Results

These experiments investigated whether an activation or inhibition of noradrenergic transmission within the BLA modulates the consolidation of object-in-context recognition memory. Independent groups of rats were trained on the object-in-context recognition task and received post-training intra-BLA infusions of either norepinephrine or propranolol. Retention was tested 24 h later. If the norepinephrine administration enhances object-in-context recognition memory in rats receiving 3 min of training, on the retention test, they will spend significantly more time exploring the object that is presented in a novel context. Similarly, if a blockade of endogenous noradrenergic activity with propranolol in animals receiving 10 min of training impairs memory consolidation, they will spend less time exploring the object presented in the novel context.

Effect of Norepinephrine in the Basolateral Amygdala on Memory Consolidation of Object-In-Context Training

Training session

A Two-Way repeated-measures ANOVA for total object exploration time during the two 3-min context exposures revealed a significant trial effect [F(1, 48) = 21.37; P < 0.0001], but no difference between later drug treatment groups [F(3, 48) = 1.71; P = 0.18] or interaction between both factors [F(3, 48) = 0.90; P = 0.45]. The average time spent exploring the two objects during the first context exposure was 18.9 ± 1.1 s, and 14.0 ± 0.8 s for the second context exposure (paired t-test: P < 0.0001; N = 52), demonstrating that they spent significantly more time exploring the objects during their first context exposure. Rats did not show any difference in their exploration of the two different objects. Table 1 shows the object exploration time during the two context exposures for the different post-training drug treatment groups.

TABLE 1
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Table 1. Total object exploration time.

Retention test trial

A one-sample t-test revealed that the discrimination index of saline control rats was not significantly different from zero [t(12) = −0.22, P = 0.83], indicating that they did not express 24-h memory of the object-context configuration. As is shown in Figure 3A, post-training infusions of norepinephrine into the BLA dose-dependently enhanced preference for the familiar object presented in the novel context [One-Way ANOVA: F(3, 48) = 3.62; P = 0.02]. Post-hoc analysis revealed that the discrimination index of rats given the 0.3 μg dose of norepinephrine, but not any of the higher doses, was significantly higher than that of saline-treated rats (P < 0.01). Also, one-sample t-tests indicated that rats treated with the 0.3 and 1.0 μg doses of nor-epinephrine exhibited a significant exploration preference for the object in the novel context [0.3 μg: t(11) = 4.64; P = 0.0007; 1.0 μg: t(14) = 2.80; P = 0.01]. As during the training phase the rats had spent significantly more time exploring the object encountered during the first context exposure, we included object training order, i.e., if the object to be discriminated on the retention test was initially presented in the first or second training context, into the analysis as a separate factor to control for the possibility that retention performance might have been biased by a training order effect. A Two-Way ANOVA for discrimination index revealed a significant drug effect [F(3, 44) = 3.74; P = 0.02], but no object training order effect [F(1, 44) = 1.08; P= 0.31] or interaction between these two factors [F(3, 44) = 0.64; P = 0.59]. Thus, these findings indicate that object training order did not influence retention performance. The saline and nor-epinephrine groups did not differ in total exploration time of the two objects during the retention test [F(3, 48) = 2.04; P = 0.12; Table 1].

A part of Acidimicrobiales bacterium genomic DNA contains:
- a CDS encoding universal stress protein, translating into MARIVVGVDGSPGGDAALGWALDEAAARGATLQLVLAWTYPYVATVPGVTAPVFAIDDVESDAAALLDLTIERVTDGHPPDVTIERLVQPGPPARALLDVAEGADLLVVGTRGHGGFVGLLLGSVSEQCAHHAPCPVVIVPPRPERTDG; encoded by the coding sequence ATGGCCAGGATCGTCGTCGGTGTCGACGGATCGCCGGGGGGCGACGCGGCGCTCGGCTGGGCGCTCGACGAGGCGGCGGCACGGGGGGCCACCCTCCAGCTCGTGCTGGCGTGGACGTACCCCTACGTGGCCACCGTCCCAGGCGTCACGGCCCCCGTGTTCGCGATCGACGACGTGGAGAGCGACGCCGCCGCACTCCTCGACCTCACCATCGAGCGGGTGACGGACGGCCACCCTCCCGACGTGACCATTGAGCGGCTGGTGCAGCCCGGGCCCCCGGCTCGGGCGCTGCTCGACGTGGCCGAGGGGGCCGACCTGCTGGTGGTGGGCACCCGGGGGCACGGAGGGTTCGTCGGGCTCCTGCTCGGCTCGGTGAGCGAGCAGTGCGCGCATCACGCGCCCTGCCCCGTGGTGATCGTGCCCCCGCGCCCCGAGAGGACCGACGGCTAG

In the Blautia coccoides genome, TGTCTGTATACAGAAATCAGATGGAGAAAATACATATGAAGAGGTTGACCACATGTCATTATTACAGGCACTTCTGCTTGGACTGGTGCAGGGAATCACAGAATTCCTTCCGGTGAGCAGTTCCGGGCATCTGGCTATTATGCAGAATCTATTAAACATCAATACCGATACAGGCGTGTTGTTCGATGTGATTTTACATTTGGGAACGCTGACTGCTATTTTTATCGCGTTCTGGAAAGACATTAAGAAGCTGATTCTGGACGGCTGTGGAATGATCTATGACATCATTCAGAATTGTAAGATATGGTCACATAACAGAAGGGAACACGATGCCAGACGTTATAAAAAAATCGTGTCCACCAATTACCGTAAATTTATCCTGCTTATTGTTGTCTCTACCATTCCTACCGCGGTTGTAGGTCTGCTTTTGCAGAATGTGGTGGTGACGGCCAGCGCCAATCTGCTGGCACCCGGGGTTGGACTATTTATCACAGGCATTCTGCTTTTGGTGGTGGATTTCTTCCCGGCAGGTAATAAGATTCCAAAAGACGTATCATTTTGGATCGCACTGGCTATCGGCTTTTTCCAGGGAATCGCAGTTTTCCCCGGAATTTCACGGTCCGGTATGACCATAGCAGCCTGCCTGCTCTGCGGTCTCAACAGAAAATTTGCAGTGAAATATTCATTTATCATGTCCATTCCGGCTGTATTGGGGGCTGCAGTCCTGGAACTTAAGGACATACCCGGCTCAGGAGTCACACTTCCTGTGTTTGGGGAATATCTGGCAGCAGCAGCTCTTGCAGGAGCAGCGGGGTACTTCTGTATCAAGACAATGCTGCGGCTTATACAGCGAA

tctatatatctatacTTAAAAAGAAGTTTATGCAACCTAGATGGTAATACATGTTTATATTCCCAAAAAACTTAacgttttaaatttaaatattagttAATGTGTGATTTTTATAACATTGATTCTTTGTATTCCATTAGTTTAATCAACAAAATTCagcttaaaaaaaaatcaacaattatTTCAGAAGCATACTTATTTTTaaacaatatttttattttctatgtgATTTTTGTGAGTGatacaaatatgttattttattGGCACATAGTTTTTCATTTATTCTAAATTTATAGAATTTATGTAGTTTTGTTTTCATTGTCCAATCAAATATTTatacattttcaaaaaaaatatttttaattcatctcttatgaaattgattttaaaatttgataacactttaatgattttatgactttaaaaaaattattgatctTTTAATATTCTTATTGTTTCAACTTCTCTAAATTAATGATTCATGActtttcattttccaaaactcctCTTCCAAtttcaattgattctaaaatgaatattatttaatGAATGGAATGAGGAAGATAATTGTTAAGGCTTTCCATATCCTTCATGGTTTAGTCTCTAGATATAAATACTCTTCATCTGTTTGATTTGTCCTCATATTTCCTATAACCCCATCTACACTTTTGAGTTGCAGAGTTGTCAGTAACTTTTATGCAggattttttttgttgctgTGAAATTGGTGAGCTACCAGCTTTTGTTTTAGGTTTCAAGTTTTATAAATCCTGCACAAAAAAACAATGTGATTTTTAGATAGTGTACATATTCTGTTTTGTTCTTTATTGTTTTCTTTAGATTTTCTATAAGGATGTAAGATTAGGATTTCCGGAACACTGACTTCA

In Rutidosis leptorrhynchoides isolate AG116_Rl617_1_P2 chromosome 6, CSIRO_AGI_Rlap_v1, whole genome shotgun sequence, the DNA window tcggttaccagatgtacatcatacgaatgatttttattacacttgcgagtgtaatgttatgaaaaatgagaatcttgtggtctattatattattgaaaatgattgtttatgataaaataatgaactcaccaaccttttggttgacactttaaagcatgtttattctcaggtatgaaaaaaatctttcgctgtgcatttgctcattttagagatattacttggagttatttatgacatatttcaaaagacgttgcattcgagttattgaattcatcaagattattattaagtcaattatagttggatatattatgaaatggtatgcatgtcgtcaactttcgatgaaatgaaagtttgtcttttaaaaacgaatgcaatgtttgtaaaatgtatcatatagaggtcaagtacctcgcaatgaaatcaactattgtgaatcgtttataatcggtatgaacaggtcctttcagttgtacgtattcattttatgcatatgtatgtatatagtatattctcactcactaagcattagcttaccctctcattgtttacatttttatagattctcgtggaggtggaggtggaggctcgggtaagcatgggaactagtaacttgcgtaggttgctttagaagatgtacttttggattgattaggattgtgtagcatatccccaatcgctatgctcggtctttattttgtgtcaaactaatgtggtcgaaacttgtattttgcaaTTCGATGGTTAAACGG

FIGURE 3
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Figure 3. Noradrenergic activation of the BLA modulates consolidation of object-in-context recognition memory. (A) Enhancing effects of post-training intra-BLA infusions of norepinephrine on 24-h object-in-context recognition memory. Saline-infused controls displayed no evidence of memory of 3 min of training. The retention performance of the group given 0.3 μg of norepinephrine was significantly better than that of the saline controls. Data are presented as discrimination index (mean ± s.e.m.; see main text). (B) Impairing effects of post-training intra-BLA infusions of propranolol on 24-h object-in-context recognition memory. All groups received 10 min of training. Saline-infused controls displayed significant memory and propranolol produced dose-dependent impairment of memory. The performance of all three propranolol groups differed significantly from that of the saline controls. *P < 0.05; **P < 0.01. N = 9–15 rats per group.

Effect of Propranolol in the Basolateral Amygdala on Memory Consolidation of Object-In-Context Training

Training session

A Two-Way repeated-measures ANOVA for total object exploration time during the two 10-min context exposures revealed a significant trial effect [F(1, 37) = 16.30; P = 0.0003], but no difference between later drug treatment groups [F(3, 37) = 0.43; P = 0.73] or interaction between both factors [F(3, 37) = 0.24; P = 0.87]. The average time spent exploring the two objects during the first context exposure was 29.2 ± 1.4 s, and 20.7 ± 1.8 s for the second context exposure (paired t-test: P = 0.0002; N = 41), demonstrating that they spent significantly more time exploring the objects during their first context exposure. Rats did not show any difference in their exploration of the two different objects. Table 1 shows the object exploration time during the two context exposures for the different post-training drug treatment groups.

Retention test trial